Locking Up A Win

Replacement of locks meant a look at security technology


In the beginning, however, Yelinek was hardly an easy sell. In fact, in his own words he was “dead set against” changing lock brands. That’s because simplicity is a priority for Yelinek, who for the past 20 years has been the only locksmith for all of the college’s campuses.

“I have a small shop, so storage room for all the repair parts is a big concern,” Yelinek said. “I wanted to keep things consistent.”

His concern is based on experience. When Yelinek joined the district two decades ago, he inherited buildings equipped mainly with cylindrical knob locks, many of which had been in place for almost 40 years. The enactment of the Americans with Disabilities Act in 1990, however, mandated the replacement of those locks. Yelinek, naturally, chose to stay with the manufacturer of the locks that had maintained full functionality for four decades. But he soon learned that the quality was an issue.

“The handles began to sag almost immediately, and we were having more issues than ever with the knobs,” Yelinek said. “They were failing at light speed and required constant repair.”

Then, an ASSA ABLOY representative with whom Yelinek had spoken with several times about electronic access control products happened to stop by the shop, where he saw the shelves full of lock boxes labeled with the word “rebuild.” So he brought in a sample of the SARGENT 11 Line. The 11 Line’s unique T-Zone Construction provides strength and durability for the most demanding applications such as schools and hospitals. Yelinek’s decision was made almost instantly.

“As soon as I picked it up I realized it was a well-built product,” Yelinek said. “We installed the sample on one of our highesttraffic doors and have had dozens of people say how solid it feels and how smoothly it works. Then we put them in a few more places and got similar feedback.”

Before approaching the college’s administration about changing locks throughout the district, Yelinek didn’t let the superior performance of the installed locks diminish the thoroughness of his research. He checked out the lock’s UL testing, which confirmed that it performs better than any other grade 1 lock on the market. Yelinek says he also took the lockdown functionality into consideration.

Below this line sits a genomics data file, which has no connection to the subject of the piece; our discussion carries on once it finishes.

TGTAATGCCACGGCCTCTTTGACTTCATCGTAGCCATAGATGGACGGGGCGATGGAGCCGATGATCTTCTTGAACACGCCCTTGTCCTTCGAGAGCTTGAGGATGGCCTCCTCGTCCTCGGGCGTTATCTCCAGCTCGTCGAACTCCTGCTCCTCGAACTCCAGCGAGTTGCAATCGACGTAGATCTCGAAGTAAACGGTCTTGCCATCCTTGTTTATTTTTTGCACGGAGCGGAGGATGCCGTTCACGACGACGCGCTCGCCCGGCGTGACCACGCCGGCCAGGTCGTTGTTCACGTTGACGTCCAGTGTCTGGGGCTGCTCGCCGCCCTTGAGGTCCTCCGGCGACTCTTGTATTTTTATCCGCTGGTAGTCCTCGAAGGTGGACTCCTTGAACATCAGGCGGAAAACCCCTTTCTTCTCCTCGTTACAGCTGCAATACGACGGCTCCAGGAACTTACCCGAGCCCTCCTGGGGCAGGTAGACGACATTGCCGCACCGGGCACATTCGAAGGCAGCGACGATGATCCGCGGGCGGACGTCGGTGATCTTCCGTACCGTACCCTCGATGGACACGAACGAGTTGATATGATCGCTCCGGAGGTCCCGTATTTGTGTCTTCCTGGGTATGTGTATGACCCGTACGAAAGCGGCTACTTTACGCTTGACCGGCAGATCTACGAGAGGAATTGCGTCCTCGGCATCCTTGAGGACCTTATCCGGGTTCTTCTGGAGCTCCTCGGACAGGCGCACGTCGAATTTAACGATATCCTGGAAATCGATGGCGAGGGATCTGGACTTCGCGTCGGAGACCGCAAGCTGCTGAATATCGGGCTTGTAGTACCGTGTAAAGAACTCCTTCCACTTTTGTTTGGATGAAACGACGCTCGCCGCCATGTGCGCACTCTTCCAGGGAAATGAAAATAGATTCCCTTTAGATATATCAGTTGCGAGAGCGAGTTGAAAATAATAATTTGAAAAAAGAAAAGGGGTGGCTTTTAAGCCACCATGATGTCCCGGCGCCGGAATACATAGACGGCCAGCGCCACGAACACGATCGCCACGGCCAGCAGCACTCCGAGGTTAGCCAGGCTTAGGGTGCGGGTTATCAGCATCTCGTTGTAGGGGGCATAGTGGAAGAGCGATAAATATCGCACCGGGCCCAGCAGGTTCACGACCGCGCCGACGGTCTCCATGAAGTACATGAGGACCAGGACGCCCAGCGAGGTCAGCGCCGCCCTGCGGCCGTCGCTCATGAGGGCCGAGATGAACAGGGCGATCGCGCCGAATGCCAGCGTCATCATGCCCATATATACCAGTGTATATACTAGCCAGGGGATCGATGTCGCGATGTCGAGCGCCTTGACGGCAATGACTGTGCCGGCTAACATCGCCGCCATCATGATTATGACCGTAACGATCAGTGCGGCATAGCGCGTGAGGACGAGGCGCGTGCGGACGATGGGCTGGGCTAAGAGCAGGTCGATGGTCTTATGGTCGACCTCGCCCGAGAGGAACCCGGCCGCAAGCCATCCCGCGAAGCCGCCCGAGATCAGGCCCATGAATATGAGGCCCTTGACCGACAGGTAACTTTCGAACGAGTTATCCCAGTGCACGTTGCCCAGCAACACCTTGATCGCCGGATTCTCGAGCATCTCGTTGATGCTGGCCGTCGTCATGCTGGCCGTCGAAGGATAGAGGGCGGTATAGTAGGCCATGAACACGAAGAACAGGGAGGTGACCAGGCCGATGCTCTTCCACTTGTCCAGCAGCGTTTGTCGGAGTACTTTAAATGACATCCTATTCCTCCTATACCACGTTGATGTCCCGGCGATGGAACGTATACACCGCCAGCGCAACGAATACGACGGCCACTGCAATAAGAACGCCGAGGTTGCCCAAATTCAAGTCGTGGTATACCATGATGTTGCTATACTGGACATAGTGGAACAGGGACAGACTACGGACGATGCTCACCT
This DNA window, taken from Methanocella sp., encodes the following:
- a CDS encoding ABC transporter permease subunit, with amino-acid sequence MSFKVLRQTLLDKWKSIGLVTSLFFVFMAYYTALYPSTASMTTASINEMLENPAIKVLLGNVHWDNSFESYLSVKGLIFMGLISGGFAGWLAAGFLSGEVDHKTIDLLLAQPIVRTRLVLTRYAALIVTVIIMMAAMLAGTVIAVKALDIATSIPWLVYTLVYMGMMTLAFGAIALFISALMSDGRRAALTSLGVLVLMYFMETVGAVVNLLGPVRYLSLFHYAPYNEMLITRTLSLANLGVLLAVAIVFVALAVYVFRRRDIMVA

“We needed something that could be easily understood by everyone, including our adjuncts, who aren’t key-carrying faculty but who would play a critical role in case of an emergency,” Yelinek said. “We opted for the push button on the inside in order to lock the classroom down. If the button is pushed in the door is locked.”

As of today, 11 Line locks are installed in high-traffic areas and in those where there have been break-ins. Yelinek reports that the first set of locks he purchased still look and operate as they did when they were installed more than a year ago.

In addition to those locks already on the main campus, Yelinek has more than 300 on order. His confidence in the product, he says, is based on the reliability of the locks already in service.

“When you make a decision like this, the bottom line is security, first and foremost, and the second issue is low maintenance,” Yelinek said. “You just want the locks to work so that you can install them and walk away and not have to come back for 10 years. That’s what I’m striving for, and with Line 11, we’re moving in the right direction.”

This article originally appeared in the November 2016 issue of Security Today.

About the Author

Ralph C. Jensen is the Publisher of Security Today magazine.


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